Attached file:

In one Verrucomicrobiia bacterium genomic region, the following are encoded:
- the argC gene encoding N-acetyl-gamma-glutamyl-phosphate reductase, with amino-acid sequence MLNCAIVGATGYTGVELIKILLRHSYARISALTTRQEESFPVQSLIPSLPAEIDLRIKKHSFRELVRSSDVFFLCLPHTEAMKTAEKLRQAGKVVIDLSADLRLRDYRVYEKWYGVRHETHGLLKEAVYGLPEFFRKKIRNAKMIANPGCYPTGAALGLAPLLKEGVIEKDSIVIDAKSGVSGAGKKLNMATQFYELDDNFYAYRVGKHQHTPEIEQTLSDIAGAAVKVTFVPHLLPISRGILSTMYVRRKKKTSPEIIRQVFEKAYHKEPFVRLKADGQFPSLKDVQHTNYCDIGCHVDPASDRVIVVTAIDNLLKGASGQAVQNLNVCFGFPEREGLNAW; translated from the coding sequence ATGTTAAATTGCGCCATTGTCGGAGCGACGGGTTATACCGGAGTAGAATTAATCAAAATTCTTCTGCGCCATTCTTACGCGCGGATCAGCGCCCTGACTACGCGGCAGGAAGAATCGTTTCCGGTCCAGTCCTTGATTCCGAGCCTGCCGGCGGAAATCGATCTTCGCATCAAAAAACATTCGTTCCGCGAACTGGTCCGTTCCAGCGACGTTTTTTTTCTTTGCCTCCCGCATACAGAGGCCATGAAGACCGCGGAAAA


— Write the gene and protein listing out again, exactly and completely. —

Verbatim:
In one Verrucomicrobiia bacterium genomic region, the following are encoded:
- the argC gene encoding N-acetyl-gamma-glutamyl-phosphate reductase, with amino-acid sequence MLNCAIVGATGYTGVELIKILLRHSYARISALTTRQEESFPVQSLIPSLPAEIDLRIKKHSFRELVRSSDVFFLCLPHTEAMKTAEKLRQAGKVVIDLSADLRLRDYRVYEKWYGVRHETHGLLKEAVYGLPEFFRKKIRNAKMIANPGCYPTGAALGLAPLLKEGVIEKDSIVIDAKSGVSGAGKKLNMATQFYELDDNFYAYRVGKHQHTPEIEQTLSDIAGAAVKVTFVPHLLPISRGILSTMYVRRKKKTSPEIIRQVFEKAYHKEPFVRLKADGQFPSLKDVQHTNYCDIGCHVDPASDRVIVVTAIDNLLKGASGQAVQNLNVCFGFPEREGLNAW; translated from the coding sequence ATGTTAAATTGCGCCATTGTCGGAGCGACGGGTTATACCGGAGTAGAATTAATCAAAATTCTTCTGCGCCATTCTTACGCGCGGATCAGCGCCCTGACTACGCGGCAGGAAGAATCGTTTCCGGTCCAGTCCTTGATTCCGAGCCTGCCGGCGGAAATCGATCTTCGCATCAAAAAACATTCGTTCCGCGAACTGGTCCGTTCCAGCGACGTTTTTTTTCTTTGCCTCCCGCATACAGAGGCCATGAAGACCGCGGAAAA